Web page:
Integration of online and offline sales portals is, undoubtedly, the major challenge of successfully running a brick-and-click store. Inventory, in particular, must be kept in sync to prevent overselling or underselling. If a single inventory is drawn from, a non-available item could be accidentally sold, but if separate inventories are used, an available item could needlessly sit in stock.
In general, use of a single integrated point-of-sale system (POS) for both online and offline components of the store is the best solution. It needs to be an automated, real-time system that syncs inventory across all channels to streamline and simplify accounting processes.
One tenant of moving offline to online: You don’t have to stop at just having a brick-and-mortar and online store. The online sphere has many channel opportunities to pursue. The more you expand your reach, the more new customers you can access.
Here are a few avenues to consider:
Social media serves a few different purposes: connecting with customers and telling your brand story and serves as an easy way for customers to shop your products (e.g., shopping on Instagram).
There are plenty of social media platforms to choose from: Facebook, Instagram, Snapchat, Twitter, LinkedIn, TikTok, Pinterest…the list goes on.
Identifying the right channel for your business will depend on your target audience. Remember, you want to be where your customers are.
While your main focus for online sales should be on your own ecommerce store, many online retailers also expand their presence to online marketplaces.
What are online marketplaces? These are ecommerce sites that offer many different products from many different sellers. Chances are you do business with them frequently as a consumer.
Here are a few of the most popular ones:
If you decide to expand your business to an online marketplace, focus on the ones that make the most sense for your brand. This will vary from business to business and depend on factors such as marketplace fees, requirements for sellers and top-performing categories.
Of course, as your business scales across multiple marketplaces, it’s worth exploring your opportunities with inventory management software. Such a system will automatically synchronize your stock levels and in turn remove the risk of overselling and underselling.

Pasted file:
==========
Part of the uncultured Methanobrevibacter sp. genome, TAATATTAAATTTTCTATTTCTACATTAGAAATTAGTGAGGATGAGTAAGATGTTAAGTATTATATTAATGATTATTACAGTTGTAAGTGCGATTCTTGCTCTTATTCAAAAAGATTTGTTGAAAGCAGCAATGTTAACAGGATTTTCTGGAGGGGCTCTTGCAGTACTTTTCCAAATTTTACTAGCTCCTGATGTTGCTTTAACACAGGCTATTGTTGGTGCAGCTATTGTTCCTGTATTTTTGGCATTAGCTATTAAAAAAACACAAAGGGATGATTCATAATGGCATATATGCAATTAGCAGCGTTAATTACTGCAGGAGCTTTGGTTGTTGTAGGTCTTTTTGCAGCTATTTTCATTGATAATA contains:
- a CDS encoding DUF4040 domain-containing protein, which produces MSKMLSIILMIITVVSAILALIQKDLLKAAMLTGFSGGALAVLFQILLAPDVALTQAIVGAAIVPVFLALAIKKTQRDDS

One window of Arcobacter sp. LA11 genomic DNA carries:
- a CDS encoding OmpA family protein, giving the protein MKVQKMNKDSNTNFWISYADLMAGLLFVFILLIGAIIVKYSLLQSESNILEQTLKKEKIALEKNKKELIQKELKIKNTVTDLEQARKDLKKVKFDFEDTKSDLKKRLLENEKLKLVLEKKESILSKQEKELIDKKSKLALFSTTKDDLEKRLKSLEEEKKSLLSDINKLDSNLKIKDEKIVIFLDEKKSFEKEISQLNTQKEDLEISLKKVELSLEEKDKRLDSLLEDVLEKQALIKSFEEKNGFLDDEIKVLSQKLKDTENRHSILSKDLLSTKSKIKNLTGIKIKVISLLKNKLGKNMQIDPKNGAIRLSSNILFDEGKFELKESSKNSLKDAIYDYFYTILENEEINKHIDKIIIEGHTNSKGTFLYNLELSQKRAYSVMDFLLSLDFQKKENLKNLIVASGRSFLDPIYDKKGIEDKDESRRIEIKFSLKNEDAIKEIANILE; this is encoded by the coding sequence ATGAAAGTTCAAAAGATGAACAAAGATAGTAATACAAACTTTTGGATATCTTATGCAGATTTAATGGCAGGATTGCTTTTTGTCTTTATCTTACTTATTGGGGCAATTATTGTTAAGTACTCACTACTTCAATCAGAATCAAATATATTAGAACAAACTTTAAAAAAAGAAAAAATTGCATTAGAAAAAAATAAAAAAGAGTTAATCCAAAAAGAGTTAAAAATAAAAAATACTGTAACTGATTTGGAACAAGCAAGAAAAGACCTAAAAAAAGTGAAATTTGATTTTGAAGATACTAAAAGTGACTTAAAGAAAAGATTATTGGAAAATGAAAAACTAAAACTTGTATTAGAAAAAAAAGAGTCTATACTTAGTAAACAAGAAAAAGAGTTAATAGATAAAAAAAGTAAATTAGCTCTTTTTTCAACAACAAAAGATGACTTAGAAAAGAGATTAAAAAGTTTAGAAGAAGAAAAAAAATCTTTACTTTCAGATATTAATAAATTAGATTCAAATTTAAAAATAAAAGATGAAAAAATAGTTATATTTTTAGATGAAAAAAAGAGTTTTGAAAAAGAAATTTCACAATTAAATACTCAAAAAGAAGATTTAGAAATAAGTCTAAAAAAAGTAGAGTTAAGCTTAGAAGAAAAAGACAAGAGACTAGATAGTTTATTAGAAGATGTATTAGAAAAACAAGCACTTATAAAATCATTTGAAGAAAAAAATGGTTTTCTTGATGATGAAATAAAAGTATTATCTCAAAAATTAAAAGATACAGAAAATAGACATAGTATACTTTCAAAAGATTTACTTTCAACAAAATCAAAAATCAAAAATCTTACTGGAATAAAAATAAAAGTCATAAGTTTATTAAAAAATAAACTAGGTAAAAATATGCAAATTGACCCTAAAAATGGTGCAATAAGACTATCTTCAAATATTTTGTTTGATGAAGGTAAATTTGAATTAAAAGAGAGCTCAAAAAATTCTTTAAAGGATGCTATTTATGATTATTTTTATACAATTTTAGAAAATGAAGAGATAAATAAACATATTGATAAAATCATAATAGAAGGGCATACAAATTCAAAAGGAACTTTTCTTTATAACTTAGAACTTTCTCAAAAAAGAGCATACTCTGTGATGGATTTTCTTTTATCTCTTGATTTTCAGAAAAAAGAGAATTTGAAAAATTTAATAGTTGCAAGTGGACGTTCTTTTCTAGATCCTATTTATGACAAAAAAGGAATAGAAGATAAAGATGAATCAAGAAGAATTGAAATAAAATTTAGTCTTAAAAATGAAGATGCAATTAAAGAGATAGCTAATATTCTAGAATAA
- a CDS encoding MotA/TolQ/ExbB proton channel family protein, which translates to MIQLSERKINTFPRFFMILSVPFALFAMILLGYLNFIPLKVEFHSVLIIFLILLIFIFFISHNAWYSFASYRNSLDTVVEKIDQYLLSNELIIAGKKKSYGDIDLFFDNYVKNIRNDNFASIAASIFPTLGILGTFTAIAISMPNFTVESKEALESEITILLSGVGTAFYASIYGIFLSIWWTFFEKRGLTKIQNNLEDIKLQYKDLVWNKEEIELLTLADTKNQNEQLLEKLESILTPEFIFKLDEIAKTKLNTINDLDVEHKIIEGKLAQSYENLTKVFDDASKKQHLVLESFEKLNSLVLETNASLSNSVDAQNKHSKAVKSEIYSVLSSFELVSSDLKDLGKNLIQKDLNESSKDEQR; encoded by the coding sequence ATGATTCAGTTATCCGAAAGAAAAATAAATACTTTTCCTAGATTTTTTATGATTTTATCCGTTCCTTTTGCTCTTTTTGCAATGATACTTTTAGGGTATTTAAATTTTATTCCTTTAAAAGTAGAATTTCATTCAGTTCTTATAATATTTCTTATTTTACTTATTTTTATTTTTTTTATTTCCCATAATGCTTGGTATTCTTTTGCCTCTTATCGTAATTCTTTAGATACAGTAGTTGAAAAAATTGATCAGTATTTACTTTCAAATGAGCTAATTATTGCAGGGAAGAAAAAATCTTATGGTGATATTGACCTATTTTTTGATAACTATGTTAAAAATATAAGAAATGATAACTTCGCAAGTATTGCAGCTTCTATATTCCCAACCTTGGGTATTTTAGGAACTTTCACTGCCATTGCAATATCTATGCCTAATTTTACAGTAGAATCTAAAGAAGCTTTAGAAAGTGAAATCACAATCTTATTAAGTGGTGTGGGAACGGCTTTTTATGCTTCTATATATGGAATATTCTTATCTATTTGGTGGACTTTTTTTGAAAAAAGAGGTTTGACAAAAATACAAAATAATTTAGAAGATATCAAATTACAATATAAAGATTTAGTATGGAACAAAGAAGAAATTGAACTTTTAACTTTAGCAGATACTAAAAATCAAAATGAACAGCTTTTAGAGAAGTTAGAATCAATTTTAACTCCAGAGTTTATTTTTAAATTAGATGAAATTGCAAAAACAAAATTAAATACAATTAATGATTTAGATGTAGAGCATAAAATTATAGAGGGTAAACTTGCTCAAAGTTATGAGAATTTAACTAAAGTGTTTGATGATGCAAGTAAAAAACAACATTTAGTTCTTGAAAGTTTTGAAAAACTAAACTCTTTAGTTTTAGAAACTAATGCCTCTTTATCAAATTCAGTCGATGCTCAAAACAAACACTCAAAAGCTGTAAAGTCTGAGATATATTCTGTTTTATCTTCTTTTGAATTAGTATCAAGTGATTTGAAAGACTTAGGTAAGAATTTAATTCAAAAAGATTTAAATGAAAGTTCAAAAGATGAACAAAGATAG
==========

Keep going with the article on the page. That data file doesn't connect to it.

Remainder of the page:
Customers are not shy to do their own research when looking to purchase a specific product.
This is why being informed about comparison shopping engines is essential.
Comparison shopping engines are websites that enable customers to search for a product and compare its quality, price and shipping rate at multiple competing online retailers.
Popular websites include:
To have your products posted on one of these websites, you’ll have to check the requirements of each option. You can expect to:
In addition to providing a number of shipping speeds and costs: give customers visiting your online an opportunity to pick up their merchandise (or return it) at your physical locations.
BOPIS and curbside pickup are two ways you can increase foot traffic to your brick-and-mortar locations while also providing convenience to your customers.
You can also offer ship from store options and use your physical location inventory to fulfill orders for customers who don’t want to visit in person.
For a while, the focus in ecommerce has been on how to recreate the offline shopping experience online through augmented reality and videos to help customers feel like they’re experiencing the products in person. However, an emerging trend is also in adding some of the advantages of online shopping to the physical world.
Previously, shopping in-store was seen as an experience, and shopping online was viewed purely for the convenience it could offer. Now we’re seeing the reverse is true: people want their in-store experience to be as streamlined as possible.
To that end stores are adding digital technologies including digital signage that customers can interact with to find what they need faster and contactless checkout. The latter especially gained popularity during the COVID-19 pandemic and the age of social distancing. According to research by Shekel in April 2020, 87% of customers said they would prefer to shop in stores with contactless checkout.
Finding ways to update your physical store to provide a more modern experience, even if that’s just investing in an integrated POS system, can offer an easier buying experience both offline and on.
When considering how you can better leverage technology to provide a friction-free experience across in-store and online, look no further than Starbucks.
In 2015, the popular coffee chain launched a mobile app that allows customers to order and pay ahead and pick up their food and drink when they arrive. In fact, in the first quarter of 2020,17% of Starbucks orders came from the mobile app. Clearly, Starbucks customers are embracing the convenience of having their coffee already crafted and ready to go when they are.
Starbucks isn’t the only brand seeing customers making purchases on the go. Mobile ecommerce in the U.S. was projected to bring in $314 billion in 2020, which is 44% of total ecommerce sales.